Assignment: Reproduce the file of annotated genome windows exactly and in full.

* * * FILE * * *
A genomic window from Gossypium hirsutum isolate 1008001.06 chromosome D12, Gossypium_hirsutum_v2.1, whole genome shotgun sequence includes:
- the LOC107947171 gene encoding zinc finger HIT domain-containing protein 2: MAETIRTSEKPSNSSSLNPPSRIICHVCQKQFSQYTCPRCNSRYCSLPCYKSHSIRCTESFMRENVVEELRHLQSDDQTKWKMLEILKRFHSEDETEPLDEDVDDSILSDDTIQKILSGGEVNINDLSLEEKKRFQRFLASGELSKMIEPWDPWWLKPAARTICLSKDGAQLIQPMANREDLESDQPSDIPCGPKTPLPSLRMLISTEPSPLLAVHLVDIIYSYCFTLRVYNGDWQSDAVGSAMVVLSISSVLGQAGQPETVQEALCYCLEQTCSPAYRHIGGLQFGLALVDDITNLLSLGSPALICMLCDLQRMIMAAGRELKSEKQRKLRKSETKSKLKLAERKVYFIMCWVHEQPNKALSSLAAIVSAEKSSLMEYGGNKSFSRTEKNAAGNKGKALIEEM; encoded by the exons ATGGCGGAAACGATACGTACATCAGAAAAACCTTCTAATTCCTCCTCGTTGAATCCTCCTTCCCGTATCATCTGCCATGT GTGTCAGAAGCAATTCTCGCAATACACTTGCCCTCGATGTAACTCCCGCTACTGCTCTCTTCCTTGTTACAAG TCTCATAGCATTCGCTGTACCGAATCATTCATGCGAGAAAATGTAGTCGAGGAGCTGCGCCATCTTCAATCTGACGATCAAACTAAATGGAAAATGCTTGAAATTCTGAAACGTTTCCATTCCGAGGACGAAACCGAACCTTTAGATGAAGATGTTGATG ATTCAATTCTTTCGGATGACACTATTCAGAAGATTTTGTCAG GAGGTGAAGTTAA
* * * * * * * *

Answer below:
A genomic window from Gossypium hirsutum isolate 1008001.06 chromosome D12, Gossypium_hirsutum_v2.1, whole genome shotgun sequence includes:
- the LOC107947171 gene encoding zinc finger HIT domain-containing protein 2: MAETIRTSEKPSNSSSLNPPSRIICHVCQKQFSQYTCPRCNSRYCSLPCYKSHSIRCTESFMRENVVEELRHLQSDDQTKWKMLEILKRFHSEDETEPLDEDVDDSILSDDTIQKILSGGEVNINDLSLEEKKRFQRFLASGELSKMIEPWDPWWLKPAARTICLSKDGAQLIQPMANREDLESDQPSDIPCGPKTPLPSLRMLISTEPSPLLAVHLVDIIYSYCFTLRVYNGDWQSDAVGSAMVVLSISSVLGQAGQPETVQEALCYCLEQTCSPAYRHIGGLQFGLALVDDITNLLSLGSPALICMLCDLQRMIMAAGRELKSEKQRKLRKSETKSKLKLAERKVYFIMCWVHEQPNKALSSLAAIVSAEKSSLMEYGGNKSFSRTEKNAAGNKGKALIEEM; encoded by the exons ATGGCGGAAACGATACGTACATCAGAAAAACCTTCTAATTCCTCCTCGTTGAATCCTCCTTCCCGTATCATCTGCCATGT GTGTCAGAAGCAATTCTCGCAATACACTTGCCCTCGATGTAACTCCCGCTACTGCTCTCTTCCTTGTTACAAG TCTCATAGCATTCGCTGTACCGAATCATTCATGCGAGAAAATGTAGTCGAGGAGCTGCGCCATCTTCAATCTGACGATCAAACTAAATGGAAAATGCTTGAAATTCTGAAACGTTTCCATTCCGAGGACGAAACCGAACCTTTAGATGAAGATGTTGATG ATTCAATTCTTTCGGATGACACTATTCAGAAGATTTTGTCAG GAGGTGAAGTTAA